Red white and blue caps aren’t terribly important in the grand scheme of things. But I wish that Major League Baseball — a sport that, as we currently know and experience and understand it, is largely a product of organized labor itself — would mark the occasion. Maybe they will someday.

Enjoy your Labor Day, everyone.  But remember why we have a Labor Day to begin with.

And now, your scores:

Mariners 5, Nationals 3
Braves 1, Marlins 0
Angels 8, Athletics 1
Diamondbacks 6, Rockies 2
Astros 3, Rangers 2
Dodgers 7, Padres 1
White Sox 6, Tigers 2
Giants 15, Brewers 5
Red Sox 3, Rays 0
Cardinals 9, Cubs 6
Orioles 12, Twins 8
Reds 3, Pirates 2
Blue Jays 4, Yankees 3
Mets 6, Phillies 5
Indians vs. Royals — SUSPENDED DUE TO RAIN, with the Indians leading 4-2 heading into the bottom of 10th. Which has at least delayed yet another loss for Kansas City.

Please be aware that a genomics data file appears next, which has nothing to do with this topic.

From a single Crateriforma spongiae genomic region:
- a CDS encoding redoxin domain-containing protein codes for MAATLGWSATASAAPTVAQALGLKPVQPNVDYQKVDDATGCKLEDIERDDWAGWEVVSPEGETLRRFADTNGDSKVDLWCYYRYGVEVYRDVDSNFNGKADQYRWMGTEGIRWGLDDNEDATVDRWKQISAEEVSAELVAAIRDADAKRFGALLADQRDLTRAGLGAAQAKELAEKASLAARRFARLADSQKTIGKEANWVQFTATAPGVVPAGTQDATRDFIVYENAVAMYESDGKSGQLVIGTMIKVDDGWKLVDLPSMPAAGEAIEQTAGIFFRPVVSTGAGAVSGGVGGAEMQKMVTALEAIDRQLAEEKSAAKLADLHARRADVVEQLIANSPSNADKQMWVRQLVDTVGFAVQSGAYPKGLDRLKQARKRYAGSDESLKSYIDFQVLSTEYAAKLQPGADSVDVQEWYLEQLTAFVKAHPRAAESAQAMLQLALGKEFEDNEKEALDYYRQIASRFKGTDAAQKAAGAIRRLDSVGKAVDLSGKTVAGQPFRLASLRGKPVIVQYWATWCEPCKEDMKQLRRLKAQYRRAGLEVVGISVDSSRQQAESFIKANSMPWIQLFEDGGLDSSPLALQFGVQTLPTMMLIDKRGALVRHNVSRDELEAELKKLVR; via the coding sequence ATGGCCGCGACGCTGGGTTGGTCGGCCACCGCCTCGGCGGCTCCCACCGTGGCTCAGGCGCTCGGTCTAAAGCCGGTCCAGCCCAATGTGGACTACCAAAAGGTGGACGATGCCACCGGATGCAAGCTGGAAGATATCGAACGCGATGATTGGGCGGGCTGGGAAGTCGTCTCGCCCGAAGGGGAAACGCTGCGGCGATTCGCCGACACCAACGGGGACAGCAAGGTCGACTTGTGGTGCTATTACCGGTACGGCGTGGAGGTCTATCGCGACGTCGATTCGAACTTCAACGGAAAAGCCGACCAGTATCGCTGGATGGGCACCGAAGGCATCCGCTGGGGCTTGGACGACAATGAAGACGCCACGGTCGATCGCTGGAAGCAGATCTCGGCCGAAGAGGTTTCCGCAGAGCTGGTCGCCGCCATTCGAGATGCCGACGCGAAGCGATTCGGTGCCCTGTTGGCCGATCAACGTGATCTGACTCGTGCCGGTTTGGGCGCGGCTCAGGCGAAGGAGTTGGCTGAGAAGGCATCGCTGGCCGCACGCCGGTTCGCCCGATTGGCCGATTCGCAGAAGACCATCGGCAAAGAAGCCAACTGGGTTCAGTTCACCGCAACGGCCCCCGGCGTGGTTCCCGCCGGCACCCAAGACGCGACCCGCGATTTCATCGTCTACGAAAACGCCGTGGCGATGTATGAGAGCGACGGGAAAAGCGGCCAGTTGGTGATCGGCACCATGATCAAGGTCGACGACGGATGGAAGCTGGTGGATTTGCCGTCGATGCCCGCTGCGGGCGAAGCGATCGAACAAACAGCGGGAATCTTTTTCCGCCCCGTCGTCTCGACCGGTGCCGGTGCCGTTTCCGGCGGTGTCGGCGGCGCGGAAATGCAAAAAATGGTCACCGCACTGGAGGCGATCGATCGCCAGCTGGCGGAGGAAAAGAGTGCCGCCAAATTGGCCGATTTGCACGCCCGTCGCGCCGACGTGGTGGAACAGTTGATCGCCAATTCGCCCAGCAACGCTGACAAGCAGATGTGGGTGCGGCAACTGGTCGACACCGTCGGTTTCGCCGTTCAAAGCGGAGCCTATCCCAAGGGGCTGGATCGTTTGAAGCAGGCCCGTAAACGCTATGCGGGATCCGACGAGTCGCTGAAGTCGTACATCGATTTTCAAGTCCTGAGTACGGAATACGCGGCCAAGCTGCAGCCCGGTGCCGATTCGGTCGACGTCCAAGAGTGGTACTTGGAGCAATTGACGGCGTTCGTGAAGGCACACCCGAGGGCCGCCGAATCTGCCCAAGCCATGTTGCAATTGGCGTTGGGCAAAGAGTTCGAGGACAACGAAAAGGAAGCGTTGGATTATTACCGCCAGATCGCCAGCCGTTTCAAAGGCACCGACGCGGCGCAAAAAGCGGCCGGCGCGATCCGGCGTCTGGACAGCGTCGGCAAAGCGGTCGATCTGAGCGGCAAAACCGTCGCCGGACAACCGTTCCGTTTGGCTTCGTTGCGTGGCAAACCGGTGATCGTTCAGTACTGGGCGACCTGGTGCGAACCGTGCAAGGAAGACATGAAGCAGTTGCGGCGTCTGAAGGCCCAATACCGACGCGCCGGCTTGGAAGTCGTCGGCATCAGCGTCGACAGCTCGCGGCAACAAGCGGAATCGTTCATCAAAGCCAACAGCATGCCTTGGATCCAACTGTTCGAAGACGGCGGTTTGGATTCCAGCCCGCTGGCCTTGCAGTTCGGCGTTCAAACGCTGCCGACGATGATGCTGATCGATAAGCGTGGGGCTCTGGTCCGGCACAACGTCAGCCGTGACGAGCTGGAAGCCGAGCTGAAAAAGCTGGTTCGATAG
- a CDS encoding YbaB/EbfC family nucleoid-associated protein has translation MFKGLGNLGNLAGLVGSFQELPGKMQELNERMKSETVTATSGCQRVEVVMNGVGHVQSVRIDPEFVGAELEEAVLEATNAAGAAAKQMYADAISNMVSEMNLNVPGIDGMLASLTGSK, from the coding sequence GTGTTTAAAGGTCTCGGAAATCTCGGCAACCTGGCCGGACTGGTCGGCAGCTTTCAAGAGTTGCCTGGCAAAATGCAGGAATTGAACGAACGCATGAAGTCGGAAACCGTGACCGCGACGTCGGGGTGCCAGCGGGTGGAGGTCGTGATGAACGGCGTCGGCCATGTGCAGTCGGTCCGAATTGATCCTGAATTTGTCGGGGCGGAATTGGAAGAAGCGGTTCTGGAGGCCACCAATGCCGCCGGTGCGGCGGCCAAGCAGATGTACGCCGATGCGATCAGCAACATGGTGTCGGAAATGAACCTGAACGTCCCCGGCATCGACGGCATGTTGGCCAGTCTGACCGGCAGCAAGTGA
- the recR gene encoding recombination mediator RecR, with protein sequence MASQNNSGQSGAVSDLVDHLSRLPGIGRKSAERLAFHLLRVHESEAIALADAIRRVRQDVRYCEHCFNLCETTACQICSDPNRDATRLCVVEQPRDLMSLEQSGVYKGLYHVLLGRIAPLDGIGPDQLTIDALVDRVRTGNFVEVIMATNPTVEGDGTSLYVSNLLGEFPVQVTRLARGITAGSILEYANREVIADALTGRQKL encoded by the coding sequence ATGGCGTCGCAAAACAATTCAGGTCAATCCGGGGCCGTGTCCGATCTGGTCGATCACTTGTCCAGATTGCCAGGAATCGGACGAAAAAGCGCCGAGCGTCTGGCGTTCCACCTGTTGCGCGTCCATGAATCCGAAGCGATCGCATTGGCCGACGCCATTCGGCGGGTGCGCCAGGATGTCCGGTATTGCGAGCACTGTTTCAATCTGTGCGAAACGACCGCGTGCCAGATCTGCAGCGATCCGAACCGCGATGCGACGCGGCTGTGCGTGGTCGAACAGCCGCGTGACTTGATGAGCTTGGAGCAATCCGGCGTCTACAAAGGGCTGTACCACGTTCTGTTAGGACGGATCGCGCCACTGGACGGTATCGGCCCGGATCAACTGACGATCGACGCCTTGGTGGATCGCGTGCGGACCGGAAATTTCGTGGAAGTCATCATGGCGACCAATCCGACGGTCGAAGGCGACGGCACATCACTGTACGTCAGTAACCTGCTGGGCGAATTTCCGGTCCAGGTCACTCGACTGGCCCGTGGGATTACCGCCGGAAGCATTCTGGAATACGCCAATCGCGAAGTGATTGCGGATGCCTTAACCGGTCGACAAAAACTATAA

The Cardinals activate Yadier Molina

yadier molina getty

A big, big part of the Cardinals is back tonight: Yadier Molina has been activated and is in the lineup.

Molina went 5 for 6 with three doubles in two rehab games, so he’s ready to go. Tonight he’s catching and batting sixth against the Cubs. To make room for him, Tony Cruz was sent down. A.J. Pierzynski will serve as the backup.

Molina’s last game was July 9. At the time he was hitting .287/.341/.409 with seven homers and 30 RBI.